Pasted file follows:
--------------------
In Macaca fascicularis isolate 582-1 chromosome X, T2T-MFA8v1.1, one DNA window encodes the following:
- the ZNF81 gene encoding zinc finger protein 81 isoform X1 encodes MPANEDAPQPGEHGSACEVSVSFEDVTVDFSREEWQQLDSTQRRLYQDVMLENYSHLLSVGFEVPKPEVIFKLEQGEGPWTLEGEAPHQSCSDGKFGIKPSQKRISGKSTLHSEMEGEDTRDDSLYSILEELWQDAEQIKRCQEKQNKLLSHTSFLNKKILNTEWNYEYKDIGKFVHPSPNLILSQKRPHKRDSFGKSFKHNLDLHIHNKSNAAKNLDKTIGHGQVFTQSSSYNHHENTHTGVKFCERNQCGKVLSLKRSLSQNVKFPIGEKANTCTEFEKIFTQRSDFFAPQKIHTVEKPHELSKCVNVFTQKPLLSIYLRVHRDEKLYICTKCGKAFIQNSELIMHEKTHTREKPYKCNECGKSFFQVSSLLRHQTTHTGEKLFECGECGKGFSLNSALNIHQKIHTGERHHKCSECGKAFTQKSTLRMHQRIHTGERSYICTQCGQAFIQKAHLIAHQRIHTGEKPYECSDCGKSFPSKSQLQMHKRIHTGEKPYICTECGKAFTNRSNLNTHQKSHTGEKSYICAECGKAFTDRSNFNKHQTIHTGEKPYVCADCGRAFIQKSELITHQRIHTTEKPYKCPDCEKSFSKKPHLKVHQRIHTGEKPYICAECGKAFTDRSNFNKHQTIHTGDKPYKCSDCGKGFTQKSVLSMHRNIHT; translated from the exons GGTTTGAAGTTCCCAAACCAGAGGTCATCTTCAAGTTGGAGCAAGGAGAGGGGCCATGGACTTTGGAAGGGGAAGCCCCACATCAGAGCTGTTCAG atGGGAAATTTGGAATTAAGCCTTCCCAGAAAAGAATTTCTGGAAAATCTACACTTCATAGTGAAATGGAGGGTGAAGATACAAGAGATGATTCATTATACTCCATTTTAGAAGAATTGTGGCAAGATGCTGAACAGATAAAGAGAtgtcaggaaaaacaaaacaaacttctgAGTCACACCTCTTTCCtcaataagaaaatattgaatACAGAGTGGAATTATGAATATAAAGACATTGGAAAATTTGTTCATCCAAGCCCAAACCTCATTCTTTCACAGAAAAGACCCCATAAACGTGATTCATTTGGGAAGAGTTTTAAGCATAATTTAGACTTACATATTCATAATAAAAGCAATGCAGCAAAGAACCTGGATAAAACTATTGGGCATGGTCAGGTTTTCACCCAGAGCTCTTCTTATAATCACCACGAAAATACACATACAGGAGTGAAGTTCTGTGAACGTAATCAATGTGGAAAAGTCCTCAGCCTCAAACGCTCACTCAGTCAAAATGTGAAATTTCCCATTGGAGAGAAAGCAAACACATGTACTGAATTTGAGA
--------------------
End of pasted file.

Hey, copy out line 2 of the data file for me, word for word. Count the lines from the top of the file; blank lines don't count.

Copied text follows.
- the ZNF81 gene encoding zinc finger protein 81 isoform X1 encodes MPANEDAPQPGEHGSACEVSVSFEDVTVDFSREEWQQLDSTQRRLYQDVMLENYSHLLSVGFEVPKPEVIFKLEQGEGPWTLEGEAPHQSCSDGKFGIKPSQKRISGKSTLHSEMEGEDTRDDSLYSILEELWQDAEQIKRCQEKQNKLLSHTSFLNKKILNTEWNYEYKDIGKFVHPSPNLILSQKRPHKRDSFGKSFKHNLDLHIHNKSNAAKNLDKTIGHGQVFTQSSSYNHHENTHTGVKFCERNQCGKVLSLKRSLSQNVKFPIGEKANTCTEFEKIFTQRSDFFAPQKIHTVEKPHELSKCVNVFTQKPLLSIYLRVHRDEKLYICTKCGKAFIQNSELIMHEKTHTREKPYKCNECGKSFFQVSSLLRHQTTHTGEKLFECGECGKGFSLNSALNIHQKIHTGERHHKCSECGKAFTQKSTLRMHQRIHTGERSYICTQCGQAFIQKAHLIAHQRIHTGEKPYECSDCGKSFPSKSQLQMHKRIHTGEKPYICTECGKAFTNRSNLNTHQKSHTGEKSYICAECGKAFTDRSNFNKHQTIHTGEKPYVCADCGRAFIQKSELITHQRIHTTEKPYKCPDCEKSFSKKPHLKVHQRIHTGEKPYICAECGKAFTDRSNFNKHQTIHTGDKPYKCSDCGKGFTQKSVLSMHRNIHT; translated from the exons GGTTTGAAGTTCCCAAACCAGAGGTCATCTTCAAGTTGGAGCAAGGAGAGGGGCCATGGACTTTGGAAGGGGAAGCCCCACATCAGAGCTGTTCAG atGGGAAATTTGGAATTAAGCCTTCCCAGAAAAGAATTTCTGGAAAATCTACACTTCATAGTGAAATGGAGGGTGAAGATACAAGAGATGATTCATTATACTCCATTTTAGAAGAATTGTGGCAAGATGCTGAACAGATAAAGAGAtgtcaggaaaaacaaaacaaacttctgAGTCACACCTCTTTCCtcaataagaaaatattgaatACAGAGTGGAATTATGAATATAAAGACATTGGAAAATTTGTTCATCCAAGCCCAAACCTCATTCTTTCACAGAAAAGACCCCATAAACGTGATTCATTTGGGAAGAGTTTTAAGCATAATTTAGACTTACATATTCATAATAAAAGCAATGCAGCAAAGAACCTGGATAAAACTATTGGGCATGGTCAGGTTTTCACCCAGAGCTCTTCTTATAATCACCACGAAAATACACATACAGGAGTGAAGTTCTGTGAACGTAATCAATGTGGAAAAGTCCTCAGCCTCAAACGCTCACTCAGTCAAAATGTGAAATTTCCCATTGGAGAGAAAGCAAACACATGTACTGAATTTGAGA